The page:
The University of Arizona is one of the few, but growing number of, academic institutions that recognizes hip hop as a legitimate field of study. Under the Africana Studies minor, students can make their concentration in the billion-dollar industry. But aside from money, academia is also now focusing on the surprisingly spiritual side of rapping.
"In some ways rappers give us a better insight into the issues of the day," said Alex Nava, UA professor of religious studies. "They can cut through many of the shortcomings of academics, such as theorizing and abstraction."
Nava teaches two classes at UA: "The Question of God" and "Rap, Culture and God." He also recently published a book on the subject of the soul, in respect to both religion and music, titled In Search of Soul: Hip-Hop, Literature and Religion.
Although Nava grew up listening to hip hop and studying religion, the two topics never melded in his mind until he attended a lecture in grad school.
"It was really stimulating," Nava said. "They had never connected in any way until that lecture."
When Nava joined UA in the early 2000s, there were classes on rock, jazz and classical music, but certainly none on hip hop. Perhaps one of the reasons the genre had a difficult time getting an academic foothold at the turn of the decade is that it was the midst of the "Bling Era" of hip hop.
Coming out of the gangster rap hey-days of the '90s, with big names like Wu-Tang Clan, 2Pac and Notorious B.I.G., the early 2000s saw a rise in the mafioso-esque, braggadocious party rapping of Lil Wayne, 50 Cent and Usher.
However, this wave has calmed since 2010 or so, and restructured into what Nava refers to as the "post-gangster" era. There are current big names in hip hop, such as Chance the Rapper, J Cole and Kendrick Lamar, who are much more concerned with equality and justice, and, in a sense, disillusioned over the materialistic success their predecessors boasted about.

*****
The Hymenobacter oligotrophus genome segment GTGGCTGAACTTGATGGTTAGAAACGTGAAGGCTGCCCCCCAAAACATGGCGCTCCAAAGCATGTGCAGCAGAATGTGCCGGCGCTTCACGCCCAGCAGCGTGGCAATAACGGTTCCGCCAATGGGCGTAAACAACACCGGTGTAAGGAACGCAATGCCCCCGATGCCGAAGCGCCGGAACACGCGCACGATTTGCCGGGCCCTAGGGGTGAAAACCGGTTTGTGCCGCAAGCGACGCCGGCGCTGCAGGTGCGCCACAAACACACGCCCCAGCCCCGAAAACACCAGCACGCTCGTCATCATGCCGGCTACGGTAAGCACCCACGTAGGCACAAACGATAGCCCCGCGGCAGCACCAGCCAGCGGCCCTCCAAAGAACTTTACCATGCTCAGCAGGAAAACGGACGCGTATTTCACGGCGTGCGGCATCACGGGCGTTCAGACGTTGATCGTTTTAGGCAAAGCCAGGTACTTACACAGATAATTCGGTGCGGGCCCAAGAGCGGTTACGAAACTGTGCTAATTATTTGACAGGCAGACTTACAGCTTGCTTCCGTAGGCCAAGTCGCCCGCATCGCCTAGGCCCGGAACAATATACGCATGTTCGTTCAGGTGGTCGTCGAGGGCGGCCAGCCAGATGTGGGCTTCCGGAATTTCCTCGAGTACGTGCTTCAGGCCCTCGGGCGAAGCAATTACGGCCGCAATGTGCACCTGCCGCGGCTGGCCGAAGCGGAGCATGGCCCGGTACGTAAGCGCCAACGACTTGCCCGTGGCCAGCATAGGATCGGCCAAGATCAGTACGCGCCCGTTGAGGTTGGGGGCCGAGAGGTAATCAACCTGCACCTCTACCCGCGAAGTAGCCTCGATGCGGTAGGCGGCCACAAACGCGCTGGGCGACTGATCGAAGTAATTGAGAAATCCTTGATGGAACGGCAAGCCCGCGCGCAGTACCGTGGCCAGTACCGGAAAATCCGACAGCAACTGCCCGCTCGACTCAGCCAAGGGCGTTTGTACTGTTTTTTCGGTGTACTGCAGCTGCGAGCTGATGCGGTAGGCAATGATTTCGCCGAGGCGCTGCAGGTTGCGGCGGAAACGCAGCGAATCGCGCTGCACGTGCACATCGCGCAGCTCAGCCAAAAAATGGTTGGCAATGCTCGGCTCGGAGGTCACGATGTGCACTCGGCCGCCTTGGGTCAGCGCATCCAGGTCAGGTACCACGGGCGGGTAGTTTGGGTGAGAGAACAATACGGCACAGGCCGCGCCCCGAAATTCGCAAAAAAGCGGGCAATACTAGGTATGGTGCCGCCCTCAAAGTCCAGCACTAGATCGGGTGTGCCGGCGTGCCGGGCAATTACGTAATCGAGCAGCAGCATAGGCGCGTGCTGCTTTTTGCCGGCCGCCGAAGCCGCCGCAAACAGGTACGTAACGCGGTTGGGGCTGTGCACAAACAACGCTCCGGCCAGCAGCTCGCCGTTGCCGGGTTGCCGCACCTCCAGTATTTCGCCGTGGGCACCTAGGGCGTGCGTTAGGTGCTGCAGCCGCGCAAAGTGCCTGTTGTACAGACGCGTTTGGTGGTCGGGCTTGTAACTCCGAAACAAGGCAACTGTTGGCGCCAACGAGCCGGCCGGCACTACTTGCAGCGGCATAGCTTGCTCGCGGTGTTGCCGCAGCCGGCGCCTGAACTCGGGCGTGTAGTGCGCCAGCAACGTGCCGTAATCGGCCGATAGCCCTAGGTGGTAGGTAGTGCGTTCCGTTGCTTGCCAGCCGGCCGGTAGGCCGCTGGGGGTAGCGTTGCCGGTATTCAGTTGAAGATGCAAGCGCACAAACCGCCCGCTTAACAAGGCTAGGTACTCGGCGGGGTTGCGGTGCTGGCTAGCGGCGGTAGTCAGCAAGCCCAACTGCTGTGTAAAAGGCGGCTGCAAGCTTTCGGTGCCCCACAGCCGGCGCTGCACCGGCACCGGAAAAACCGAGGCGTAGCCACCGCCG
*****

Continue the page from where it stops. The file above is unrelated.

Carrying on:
"Initially I had skeptics, but the way hip hop studies and hip hop itself has developed across the country is amazing," Nava said. "The topics of hip hop are profoundly relevant, and speak to a variety of interests, such as poetry, storytelling, social analysis and autobiographies—it's convinced the critics."
As for religion in hip hop, aside from the literal 'Christian hip hop' genre, there are many overtly spiritual rappers like the aforementioned Kendrick Lamar and Chance the Rapper.
"Originally people weren't sure, since religion in hip hop wasn't so obvious," Nava said. "But I realized there was a surprising level of spirituality in hip hop."
However, this isn't to ignore the violent and even Satanic lyrics of some Southern and "Memphis Rap" figureheads like the Three 6 Mafia.
"There's a lot of inventiveness in Southern hip hop, and it has such an influence on modern rap production," Nava said. "But I'm still very wary of the lyrics, which can be violent and misogynistic."
Nava spoke at the first incarnation of the Tucson Hip Hop Festival, and is slated to speak again this year.
"I really want to give a look at the styles of hip hop affected by geographic locations," Nava said, of his presentation plan this year, "West Coast hip hop versus East Coast hip hop, and the 'Third Coast' which is the South."
In addition, he also plans on speaking about the conception of soul music, and how hip hop adapted and transformed the soul music generation.
Nava is now working on a new book detailing hip hop in the American Southwest, Mexico and Latin America. He hopes to include a Tucson section. Aside from this, he continues to teach one of the now 400 university courses on hip hop across the United States. Harvard has a hip hop archive, Georgia Regents University has a class on Kendrick Lamar, and UA has Alex Nava.
"So far it's going really well," Nava said. "If anything, it's still growing."
Alex Nava is delivering his Tucson Hip Hop Festival Lecture from 2:10 to 3:10 p.m. Saturday, Feb. 24, at Exploded View Cinema.